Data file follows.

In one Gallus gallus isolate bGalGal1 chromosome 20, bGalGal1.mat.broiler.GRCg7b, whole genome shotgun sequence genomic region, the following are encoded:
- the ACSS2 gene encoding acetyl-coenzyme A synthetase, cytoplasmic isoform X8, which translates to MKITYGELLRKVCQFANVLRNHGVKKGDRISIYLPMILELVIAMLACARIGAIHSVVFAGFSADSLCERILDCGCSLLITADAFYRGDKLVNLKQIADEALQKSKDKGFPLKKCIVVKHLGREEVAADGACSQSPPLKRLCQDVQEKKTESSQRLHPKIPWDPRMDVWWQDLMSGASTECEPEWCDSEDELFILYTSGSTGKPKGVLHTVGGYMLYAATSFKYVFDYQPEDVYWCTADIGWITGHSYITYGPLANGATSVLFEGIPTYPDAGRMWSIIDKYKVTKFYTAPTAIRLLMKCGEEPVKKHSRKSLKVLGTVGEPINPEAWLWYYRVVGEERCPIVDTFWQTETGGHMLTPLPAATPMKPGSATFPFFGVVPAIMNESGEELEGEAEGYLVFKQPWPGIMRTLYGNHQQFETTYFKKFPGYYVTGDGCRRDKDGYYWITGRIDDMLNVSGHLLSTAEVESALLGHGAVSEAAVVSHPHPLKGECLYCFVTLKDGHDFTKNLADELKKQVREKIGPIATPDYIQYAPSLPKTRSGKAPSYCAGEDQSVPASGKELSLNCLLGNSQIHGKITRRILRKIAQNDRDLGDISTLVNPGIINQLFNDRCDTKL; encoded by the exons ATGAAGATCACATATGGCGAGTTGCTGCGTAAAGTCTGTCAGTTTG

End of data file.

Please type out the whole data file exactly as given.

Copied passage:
In one Gallus gallus isolate bGalGal1 chromosome 20, bGalGal1.mat.broiler.GRCg7b, whole genome shotgun sequence genomic region, the following are encoded:
- the ACSS2 gene encoding acetyl-coenzyme A synthetase, cytoplasmic isoform X8, which translates to MKITYGELLRKVCQFANVLRNHGVKKGDRISIYLPMILELVIAMLACARIGAIHSVVFAGFSADSLCERILDCGCSLLITADAFYRGDKLVNLKQIADEALQKSKDKGFPLKKCIVVKHLGREEVAADGACSQSPPLKRLCQDVQEKKTESSQRLHPKIPWDPRMDVWWQDLMSGASTECEPEWCDSEDELFILYTSGSTGKPKGVLHTVGGYMLYAATSFKYVFDYQPEDVYWCTADIGWITGHSYITYGPLANGATSVLFEGIPTYPDAGRMWSIIDKYKVTKFYTAPTAIRLLMKCGEEPVKKHSRKSLKVLGTVGEPINPEAWLWYYRVVGEERCPIVDTFWQTETGGHMLTPLPAATPMKPGSATFPFFGVVPAIMNESGEELEGEAEGYLVFKQPWPGIMRTLYGNHQQFETTYFKKFPGYYVTGDGCRRDKDGYYWITGRIDDMLNVSGHLLSTAEVESALLGHGAVSEAAVVSHPHPLKGECLYCFVTLKDGHDFTKNLADELKKQVREKIGPIATPDYIQYAPSLPKTRSGKAPSYCAGEDQSVPASGKELSLNCLLGNSQIHGKITRRILRKIAQNDRDLGDISTLVNPGIINQLFNDRCDTKL; encoded by the exons ATGAAGATCACATATGGCGAGTTGCTGCGTAAAGTCTGTCAGTTTG